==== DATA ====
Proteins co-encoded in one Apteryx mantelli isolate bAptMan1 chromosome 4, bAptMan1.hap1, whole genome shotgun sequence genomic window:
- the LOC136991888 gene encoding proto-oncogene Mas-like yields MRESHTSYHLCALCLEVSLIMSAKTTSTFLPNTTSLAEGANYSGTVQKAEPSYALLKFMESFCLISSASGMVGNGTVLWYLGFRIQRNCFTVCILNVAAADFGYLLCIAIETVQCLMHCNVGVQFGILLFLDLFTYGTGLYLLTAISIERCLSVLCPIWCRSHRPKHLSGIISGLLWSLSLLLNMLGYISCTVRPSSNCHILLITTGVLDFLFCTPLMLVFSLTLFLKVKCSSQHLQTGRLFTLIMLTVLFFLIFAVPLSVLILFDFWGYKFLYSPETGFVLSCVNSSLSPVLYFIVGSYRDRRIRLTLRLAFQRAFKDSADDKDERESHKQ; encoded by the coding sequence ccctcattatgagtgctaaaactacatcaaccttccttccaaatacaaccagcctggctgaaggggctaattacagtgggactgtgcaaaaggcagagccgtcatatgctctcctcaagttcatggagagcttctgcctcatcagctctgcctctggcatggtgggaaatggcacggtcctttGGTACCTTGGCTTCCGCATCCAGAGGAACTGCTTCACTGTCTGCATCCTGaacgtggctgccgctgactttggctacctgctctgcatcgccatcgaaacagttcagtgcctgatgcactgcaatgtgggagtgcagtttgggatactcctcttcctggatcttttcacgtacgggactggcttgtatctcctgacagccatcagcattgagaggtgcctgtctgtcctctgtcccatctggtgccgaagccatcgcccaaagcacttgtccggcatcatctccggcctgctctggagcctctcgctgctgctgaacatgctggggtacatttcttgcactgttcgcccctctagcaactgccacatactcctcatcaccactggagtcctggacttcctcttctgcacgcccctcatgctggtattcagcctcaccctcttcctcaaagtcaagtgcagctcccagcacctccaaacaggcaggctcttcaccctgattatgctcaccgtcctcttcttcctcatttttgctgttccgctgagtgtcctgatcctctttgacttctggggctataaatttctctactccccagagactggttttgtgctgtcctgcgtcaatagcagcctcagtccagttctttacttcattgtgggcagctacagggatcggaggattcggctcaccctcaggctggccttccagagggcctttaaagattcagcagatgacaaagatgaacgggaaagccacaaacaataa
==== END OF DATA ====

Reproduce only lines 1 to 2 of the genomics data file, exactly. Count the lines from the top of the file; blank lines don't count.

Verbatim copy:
Proteins co-encoded in one Apteryx mantelli isolate bAptMan1 chromosome 4, bAptMan1.hap1, whole genome shotgun sequence genomic window:
- the LOC136991888 gene encoding proto-oncogene Mas-like yields MRESHTSYHLCALCLEVSLIMSAKTTSTFLPNTTSLAEGANYSGTVQKAEPSYALLKFMESFCLISSASGMVGNGTVLWYLGFRIQRNCFTVCILNVAAADFGYLLCIAIETVQCLMHCNVGVQFGILLFLDLFTYGTGLYLLTAISIERCLSVLCPIWCRSHRPKHLSGIISGLLWSLSLLLNMLGYISCTVRPSSNCHILLITTGVLDFLFCTPLMLVFSLTLFLKVKCSSQHLQTGRLFTLIMLTVLFFLIFAVPLSVLILFDFWGYKFLYSPETGFVLSCVNSSLSPVLYFIVGSYRDRRIRLTLRLAFQRAFKDSADDKDERESHKQ; encoded by the coding sequence ccctcattatgagtgctaaaactacatcaaccttccttccaaatacaaccagcctggctgaaggggctaattacagtgggactgtgcaaaaggcagagccgtcatatgctctcctcaagttcatggagagcttctgcctcatcagctctgcctctggcatggtgggaaatggcacggtcctttGGTACCTTGGCTTCCGCATCCAGAGGAACTGCTTCACTGTCTGCATCCTGaacgtggctgccgctgactttggctacctgctctgcatcgccatcgaaacagttcagtgcctgatgcactgcaatgtgggagtgcagtttgggatactcctcttcctggatcttttcacgtacgggactggcttgtatctcctgacagccatcagcattgagaggtgcctgtctgtcctctgtcccatctggtgccgaagccatcgcccaaagcacttgtccggcatcatctccggcctgctctggagcctctcgctgctgctgaacatgctggggtacatttcttgcactgttcgcccctctagcaactgccacatactcctcatcaccactggagtcctggacttcctcttctgcacgcccctcatgctggtattcagcctcaccctcttcctcaaagtcaagtgcagctcccagcacctccaaacaggcaggctcttcaccctgattatgctcaccgtcctcttcttcctcatttttgctgttccgctgagtgtcctgatcctctttgacttctggggctataaatttctctactccccagagactggttttgtgctgtcctgcgtcaatagcagcctcagtccagttctttacttcattgtgggcagctacagggatcggaggattcggctcaccctcaggctggccttccagagggcctttaaagattcagcagatgacaaagatgaacgggaaagccacaaacaataa